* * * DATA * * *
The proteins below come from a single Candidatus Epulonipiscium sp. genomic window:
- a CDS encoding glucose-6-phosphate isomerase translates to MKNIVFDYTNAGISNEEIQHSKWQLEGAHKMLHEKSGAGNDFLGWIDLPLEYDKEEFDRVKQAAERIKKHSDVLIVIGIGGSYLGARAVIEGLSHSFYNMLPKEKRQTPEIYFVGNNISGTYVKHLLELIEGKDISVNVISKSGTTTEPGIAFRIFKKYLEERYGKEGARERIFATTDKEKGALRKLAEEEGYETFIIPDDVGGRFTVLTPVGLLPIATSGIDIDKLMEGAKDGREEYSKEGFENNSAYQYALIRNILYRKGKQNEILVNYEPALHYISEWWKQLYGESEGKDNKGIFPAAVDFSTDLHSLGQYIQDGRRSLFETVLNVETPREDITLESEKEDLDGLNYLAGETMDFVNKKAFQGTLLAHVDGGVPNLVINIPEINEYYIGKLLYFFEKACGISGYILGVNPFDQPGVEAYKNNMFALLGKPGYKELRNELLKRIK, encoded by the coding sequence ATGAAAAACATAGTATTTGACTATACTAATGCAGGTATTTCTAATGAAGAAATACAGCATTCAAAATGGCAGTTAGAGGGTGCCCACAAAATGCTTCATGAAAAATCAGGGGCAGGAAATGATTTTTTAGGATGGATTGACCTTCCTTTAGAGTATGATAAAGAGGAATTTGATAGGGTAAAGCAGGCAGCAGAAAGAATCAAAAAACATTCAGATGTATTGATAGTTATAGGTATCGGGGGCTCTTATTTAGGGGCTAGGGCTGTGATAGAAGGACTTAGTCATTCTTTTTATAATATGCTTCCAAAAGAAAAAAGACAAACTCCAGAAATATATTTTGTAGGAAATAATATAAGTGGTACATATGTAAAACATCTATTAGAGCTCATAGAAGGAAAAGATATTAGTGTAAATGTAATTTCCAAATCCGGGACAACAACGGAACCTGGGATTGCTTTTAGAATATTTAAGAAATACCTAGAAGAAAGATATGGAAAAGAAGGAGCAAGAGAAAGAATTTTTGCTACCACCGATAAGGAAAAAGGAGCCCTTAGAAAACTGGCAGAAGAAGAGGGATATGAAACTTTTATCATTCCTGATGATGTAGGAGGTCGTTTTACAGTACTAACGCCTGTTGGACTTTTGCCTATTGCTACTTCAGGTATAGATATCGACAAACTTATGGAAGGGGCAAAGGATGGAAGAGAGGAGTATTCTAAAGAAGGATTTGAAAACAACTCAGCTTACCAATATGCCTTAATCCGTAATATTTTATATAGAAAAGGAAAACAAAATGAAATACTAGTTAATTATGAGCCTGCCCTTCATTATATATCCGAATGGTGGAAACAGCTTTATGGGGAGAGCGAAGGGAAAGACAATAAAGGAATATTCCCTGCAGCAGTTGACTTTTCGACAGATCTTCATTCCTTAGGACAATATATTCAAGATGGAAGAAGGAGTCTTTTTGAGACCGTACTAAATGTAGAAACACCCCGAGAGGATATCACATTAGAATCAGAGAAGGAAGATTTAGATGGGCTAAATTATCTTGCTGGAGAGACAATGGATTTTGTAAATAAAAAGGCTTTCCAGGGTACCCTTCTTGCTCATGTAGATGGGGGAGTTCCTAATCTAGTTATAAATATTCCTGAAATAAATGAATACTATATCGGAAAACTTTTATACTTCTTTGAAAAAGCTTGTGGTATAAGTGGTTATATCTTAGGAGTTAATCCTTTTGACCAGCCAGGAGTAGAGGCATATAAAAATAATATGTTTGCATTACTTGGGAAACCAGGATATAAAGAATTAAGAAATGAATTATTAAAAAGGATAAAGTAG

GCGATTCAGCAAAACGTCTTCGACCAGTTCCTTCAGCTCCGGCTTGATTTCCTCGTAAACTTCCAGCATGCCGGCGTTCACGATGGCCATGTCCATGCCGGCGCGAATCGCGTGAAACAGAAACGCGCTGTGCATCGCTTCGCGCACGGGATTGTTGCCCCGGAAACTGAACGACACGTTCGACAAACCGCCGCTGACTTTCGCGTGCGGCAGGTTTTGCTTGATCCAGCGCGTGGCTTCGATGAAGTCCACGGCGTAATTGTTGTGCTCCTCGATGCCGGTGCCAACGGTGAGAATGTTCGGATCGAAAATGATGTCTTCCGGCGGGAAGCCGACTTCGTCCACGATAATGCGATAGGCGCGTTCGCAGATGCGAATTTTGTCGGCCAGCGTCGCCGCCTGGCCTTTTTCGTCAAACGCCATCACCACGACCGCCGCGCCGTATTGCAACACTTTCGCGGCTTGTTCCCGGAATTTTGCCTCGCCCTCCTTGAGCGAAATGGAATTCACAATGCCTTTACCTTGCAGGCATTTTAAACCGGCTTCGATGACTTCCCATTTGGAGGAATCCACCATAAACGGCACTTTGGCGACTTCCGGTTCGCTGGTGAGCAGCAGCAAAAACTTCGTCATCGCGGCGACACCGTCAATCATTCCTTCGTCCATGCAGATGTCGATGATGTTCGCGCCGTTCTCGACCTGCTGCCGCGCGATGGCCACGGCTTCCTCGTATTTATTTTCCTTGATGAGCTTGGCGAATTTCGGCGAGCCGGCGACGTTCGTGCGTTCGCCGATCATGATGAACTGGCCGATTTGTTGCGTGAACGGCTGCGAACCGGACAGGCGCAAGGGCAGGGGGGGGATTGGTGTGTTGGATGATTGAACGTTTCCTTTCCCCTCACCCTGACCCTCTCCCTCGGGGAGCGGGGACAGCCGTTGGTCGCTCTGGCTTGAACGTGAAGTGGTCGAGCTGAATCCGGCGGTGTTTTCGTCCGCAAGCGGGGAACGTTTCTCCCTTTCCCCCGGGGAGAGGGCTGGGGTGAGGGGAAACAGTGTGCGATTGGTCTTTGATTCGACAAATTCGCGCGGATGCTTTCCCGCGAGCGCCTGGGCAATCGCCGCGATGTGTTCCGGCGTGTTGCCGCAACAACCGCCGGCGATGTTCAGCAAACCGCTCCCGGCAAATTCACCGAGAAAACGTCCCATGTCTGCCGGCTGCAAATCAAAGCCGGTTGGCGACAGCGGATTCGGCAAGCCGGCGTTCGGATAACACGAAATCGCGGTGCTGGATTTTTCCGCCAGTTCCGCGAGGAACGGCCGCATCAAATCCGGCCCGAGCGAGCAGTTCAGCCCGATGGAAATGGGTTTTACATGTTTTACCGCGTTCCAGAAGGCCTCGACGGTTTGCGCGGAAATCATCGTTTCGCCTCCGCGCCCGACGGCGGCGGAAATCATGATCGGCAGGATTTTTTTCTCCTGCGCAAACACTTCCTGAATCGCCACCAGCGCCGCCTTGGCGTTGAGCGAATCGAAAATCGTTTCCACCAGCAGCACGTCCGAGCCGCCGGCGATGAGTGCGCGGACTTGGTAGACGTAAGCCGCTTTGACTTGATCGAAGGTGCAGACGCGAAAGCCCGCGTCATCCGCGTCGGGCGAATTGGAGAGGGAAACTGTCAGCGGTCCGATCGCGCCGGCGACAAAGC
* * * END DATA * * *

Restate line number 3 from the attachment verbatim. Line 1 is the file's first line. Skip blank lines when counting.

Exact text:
GCGATTCAGCAAAACGTCTTCGACCAGTTCCTTCAGCTCCGGCTTGATTTCCTCGTAAACTTCCAGCATGCCGGCGTTCACGATGGCCATGTCCATGCCGGCGCGAATCGCGTGAAACAGAAACGCGCTGTGCATCGCTTCGCGCACGGGATTGTTGCCCCGGAAACTGAACGACACGTTCGACAAACCGCCGCTGACTTTCGCGTGCGGCAGGTTTTGCTTGATCCAGCGCGTGGCTTCGATGAAGTCCACGGCGTAATTGTTGTGCTCCTCGATGCCGGTGCCAACGGTGAGAATGTTCGGATCGAAAATGATGTCTTCCGGCGGGAAGCCGACTTCGTCCACGATAATGCGATAGGCGCGTTCGCAGATGCGAATTTTGTCGGCCAGCGTCGCCGCCTGGCCTTTTTCGTCAAACGCCATCACCACGACCGCCGCGCCGTATTGCAACACTTTCGCGGCTTGTTCCCGGAATTTTGCCTCGCCCTCCTTGAGCGAAATGGAATTCACAATGCCTTTACCTTGCAGGCATTTTAAACCGGCTTCGATGACTTCCCATTTGGAGGAATCCACCATAAACGGCACTTTGGCGACTTCCGGTTCGCTGGTGAGCAGCAGCAAAAACTTCGTCATCGCGGCGACACCGTCAATCATTCCTTCGTCCATGCAGATGTCGATGATGTTCGCGCCGTTCTCGACCTGCTGCCGCGCGATGGCCACGGCTTCCTCGTATTTATTTTCCTTGATGAGCTTGGCGAATTTCGGCGAGCCGGCGACGTTCGTGCGTTCGCCGATCATGATGAACTGGCCGATTTGTTGCGTGAACGGCTGCGAACCGGACAGGCGCAAGGGCAGGGGGGGGATTGGTGTGTTGGATGATTGAACGTTTCCTTTCCCCTCACCCTGACCCTCTCCCTCGGGGAGCGGGGACAGCCGTTGGTCGCTCTGGCTTGAACGTGAAGTGGTCGAGCTGAATCCGGCGGTGTTTTCGTCCGCAAGCGGGGAACGTTTCTCCCTTTCCCCCGGGGAGAGGGCTGGGGTGAGGGGAAACAGTGTGCGATTGGTCTTTGATTCGACAAATTCGCGCGGATGCTTTCCCGCGAGCGCCTGGGCAATCGCCGCGATGTGTTCCGGCGTGTTGCCGCAACAACCGCCGGCGATGTTCAGCAAACCGCTCCCGGCAAATTCACCGAGAAAACGTCCCATGTCTGCCGGCTGCAAATCAAAGCCGGTTGGCGACAGCGGATTCGGCAAGCCGGCGTTCGGATAACACGAAATCGCGGTGCTGGATTTTTCCGCCAGTTCCGCGAGGAACGGCCGCATCAAATCCGGCCCGAGCGAGCAGTTCAGCCCGATGGAAATGGGTTTTACATGTTTTACCGCGTTCCAGAAGGCCTCGACGGTTTGCGCGGAAATCATCGTTTCGCCTCCGCGCCCGACGGCGGCGGAAATCATGATCGGCAGGATTTTTTTCTCCTGCGCAAACACTTCCTGAATCGCCACCAGCGCCGCCTTGGCGTTGAGCGAATCGAAAATCGTTTCCACCAGCAGCACGTCCGAGCCGCCGGCGATGAGTGCGCGGACTTGGTAGACGTAAGCCGCTTTGACTTGATCGAAGGTGCAGACGCGAAAGCCCGCGTCATCCGCGTCGGGCGAATTGGAGAGGGAAACTGTCAGCGGTCCGATCGCGCCGGCGACAAAGC